Are you ready? New legislation has dramatically expanded employer requirements for training.

Can We Return to the Rules of Civility?

A young George Washington copied some advice from an etiquette manual published by the French Jesuits in 1595. He named his list “Rules of Civility and Decent Behaviour in Company and Conversation” and lived his life upholding these rules. Today, many of us wonder what happened to these basic rules of respect and courtesy such as “Every action done in Company, ought to be with Some Sign of Respect, to those that are Present.”

Our nation has become overrun with conflict apparent in social media wars, a strongly divided political climate, and heightened anger and tension as claims of harassment are brought to the public’s attention.

So, what does this rising tension and conflict mean for employers?

Employers will need to focus on managing workplace conflict to prevent it from rising to the level of unlawful harassment. As a first step, employers are addressing the concept of civility as a means of reducing workplace conflict. Of course, some degree of conflict is a good thing! Disagreements are an expected and healthy component of human relationships that lead to creativity and new ideas. Disagreement and conflict do not equate to disrespect or unkindness. But when conflict becomes heated or disrespectful, it can be a forerunner to workplace harassment.

By requiring that employees treat each other with courtesy, respect, and civility, employers can begin taking reasonable steps to prevent unlawful discrimination and harassment in the workplace. This is an important first step because California law has established that employers have a responsibility to teach employees and managers how to recognize unlawful harassment and to instruct their workforce on methods for reporting, investigating, and addressing complaints.

What about the law?

Employers of over 50 employees should already be familiar with the California legal requirement to provide two hours of sexual harassment training including training on gender identity and gender expression discrimination to all supervisors within 6 months of their hire date and to repeat that training every 2 years.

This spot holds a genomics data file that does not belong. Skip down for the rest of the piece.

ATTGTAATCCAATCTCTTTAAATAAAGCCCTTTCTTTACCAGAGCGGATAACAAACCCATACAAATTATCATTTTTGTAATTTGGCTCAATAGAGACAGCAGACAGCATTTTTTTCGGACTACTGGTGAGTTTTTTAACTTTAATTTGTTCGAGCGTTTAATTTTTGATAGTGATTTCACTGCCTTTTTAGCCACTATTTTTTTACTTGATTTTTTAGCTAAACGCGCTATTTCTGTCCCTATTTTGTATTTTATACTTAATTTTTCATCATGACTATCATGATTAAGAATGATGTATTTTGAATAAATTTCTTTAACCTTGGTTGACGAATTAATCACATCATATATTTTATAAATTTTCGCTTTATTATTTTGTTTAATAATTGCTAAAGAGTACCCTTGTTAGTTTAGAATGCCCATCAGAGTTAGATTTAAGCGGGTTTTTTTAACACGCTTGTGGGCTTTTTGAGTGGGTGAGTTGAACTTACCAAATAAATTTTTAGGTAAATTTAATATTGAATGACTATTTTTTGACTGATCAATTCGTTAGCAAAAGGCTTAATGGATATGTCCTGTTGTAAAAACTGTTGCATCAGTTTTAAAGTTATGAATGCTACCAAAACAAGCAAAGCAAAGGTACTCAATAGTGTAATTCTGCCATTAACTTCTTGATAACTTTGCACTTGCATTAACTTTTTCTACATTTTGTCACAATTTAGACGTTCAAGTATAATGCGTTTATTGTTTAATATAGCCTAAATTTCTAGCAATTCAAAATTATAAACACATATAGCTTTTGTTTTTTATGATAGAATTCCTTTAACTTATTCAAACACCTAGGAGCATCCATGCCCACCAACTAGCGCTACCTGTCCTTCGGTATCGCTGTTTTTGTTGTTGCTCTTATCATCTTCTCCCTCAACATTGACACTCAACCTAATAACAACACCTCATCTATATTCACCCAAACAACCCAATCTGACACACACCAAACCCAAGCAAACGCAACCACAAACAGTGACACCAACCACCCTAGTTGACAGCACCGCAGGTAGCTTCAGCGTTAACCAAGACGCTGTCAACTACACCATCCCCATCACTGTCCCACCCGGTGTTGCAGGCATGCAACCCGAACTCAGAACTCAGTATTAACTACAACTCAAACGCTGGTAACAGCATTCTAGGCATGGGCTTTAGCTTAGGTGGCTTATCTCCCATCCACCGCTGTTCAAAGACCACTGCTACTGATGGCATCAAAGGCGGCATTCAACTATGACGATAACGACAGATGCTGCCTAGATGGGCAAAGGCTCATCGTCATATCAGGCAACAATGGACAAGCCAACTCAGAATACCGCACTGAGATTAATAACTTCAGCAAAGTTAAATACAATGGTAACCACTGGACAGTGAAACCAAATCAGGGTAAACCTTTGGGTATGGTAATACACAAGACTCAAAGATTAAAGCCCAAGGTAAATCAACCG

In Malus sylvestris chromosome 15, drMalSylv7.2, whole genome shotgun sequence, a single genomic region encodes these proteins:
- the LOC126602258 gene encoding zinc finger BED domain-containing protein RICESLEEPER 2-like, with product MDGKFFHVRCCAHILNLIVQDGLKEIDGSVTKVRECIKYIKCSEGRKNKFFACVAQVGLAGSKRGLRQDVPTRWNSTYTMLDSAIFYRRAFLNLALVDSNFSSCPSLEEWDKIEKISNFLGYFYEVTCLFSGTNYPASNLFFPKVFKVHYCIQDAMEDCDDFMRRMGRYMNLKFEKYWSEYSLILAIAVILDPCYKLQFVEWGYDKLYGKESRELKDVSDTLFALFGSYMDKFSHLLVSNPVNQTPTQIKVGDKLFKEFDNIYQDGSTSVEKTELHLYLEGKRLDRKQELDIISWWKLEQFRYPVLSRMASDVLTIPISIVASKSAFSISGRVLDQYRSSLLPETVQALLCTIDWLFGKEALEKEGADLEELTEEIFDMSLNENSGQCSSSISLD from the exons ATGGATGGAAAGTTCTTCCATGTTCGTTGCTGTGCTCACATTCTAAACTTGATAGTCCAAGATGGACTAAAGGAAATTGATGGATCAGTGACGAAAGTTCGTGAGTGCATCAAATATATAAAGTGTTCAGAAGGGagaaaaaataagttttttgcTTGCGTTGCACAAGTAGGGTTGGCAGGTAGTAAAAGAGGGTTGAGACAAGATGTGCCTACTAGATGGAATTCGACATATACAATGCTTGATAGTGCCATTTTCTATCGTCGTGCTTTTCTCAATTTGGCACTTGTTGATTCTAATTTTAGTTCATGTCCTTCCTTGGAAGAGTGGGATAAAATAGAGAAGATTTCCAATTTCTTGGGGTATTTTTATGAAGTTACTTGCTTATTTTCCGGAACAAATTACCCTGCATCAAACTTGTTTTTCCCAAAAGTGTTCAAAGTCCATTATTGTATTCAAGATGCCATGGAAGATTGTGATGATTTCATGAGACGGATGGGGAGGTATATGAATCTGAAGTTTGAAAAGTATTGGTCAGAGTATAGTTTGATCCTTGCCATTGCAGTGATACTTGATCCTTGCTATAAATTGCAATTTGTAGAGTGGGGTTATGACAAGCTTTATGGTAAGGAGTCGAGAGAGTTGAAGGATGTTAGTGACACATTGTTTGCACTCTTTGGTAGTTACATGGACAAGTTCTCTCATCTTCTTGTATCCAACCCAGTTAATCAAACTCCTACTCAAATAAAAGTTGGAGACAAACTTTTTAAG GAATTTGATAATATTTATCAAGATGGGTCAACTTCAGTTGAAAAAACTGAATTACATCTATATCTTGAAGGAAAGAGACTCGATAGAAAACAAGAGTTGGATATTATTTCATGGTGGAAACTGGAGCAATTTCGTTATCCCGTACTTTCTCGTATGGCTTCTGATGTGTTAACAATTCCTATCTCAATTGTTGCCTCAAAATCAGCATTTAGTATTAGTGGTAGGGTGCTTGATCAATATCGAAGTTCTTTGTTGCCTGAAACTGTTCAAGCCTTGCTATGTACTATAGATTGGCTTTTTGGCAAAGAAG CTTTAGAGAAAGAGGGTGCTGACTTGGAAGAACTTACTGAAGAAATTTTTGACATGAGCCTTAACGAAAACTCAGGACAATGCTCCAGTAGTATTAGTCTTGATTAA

New legislation has dramatically expanded employer requirements for sexual harassment training. Beginning on January 1, 2019, employers of five or more employees (including seasonal or temporary workers) will be required to provide the same training. This training is not just for supervisors any more, though! The bill specifies at least one hour of required sexual harassment training to all employees by the end of 2019, continuing once every two years.

An effective, interactive training program can help employees understand their obligations, their rights, and the risks to themselves and to their employers if a culture of unlawful harassment and discrimination is tolerated in any way. Prudent training programs will include education about all kinds of workplace harassment and discrimination along with some old-fashioned, common-sense training about treating everyone with respect. It certainly couldn’t hurt anyone to remember Washington’s advice: “Speak not injurious words neither in jest nor earnest. Scoff at none although they give occasion.” Our first President’s words still ring true today; his “Rules of Civility” should be a guide to us all.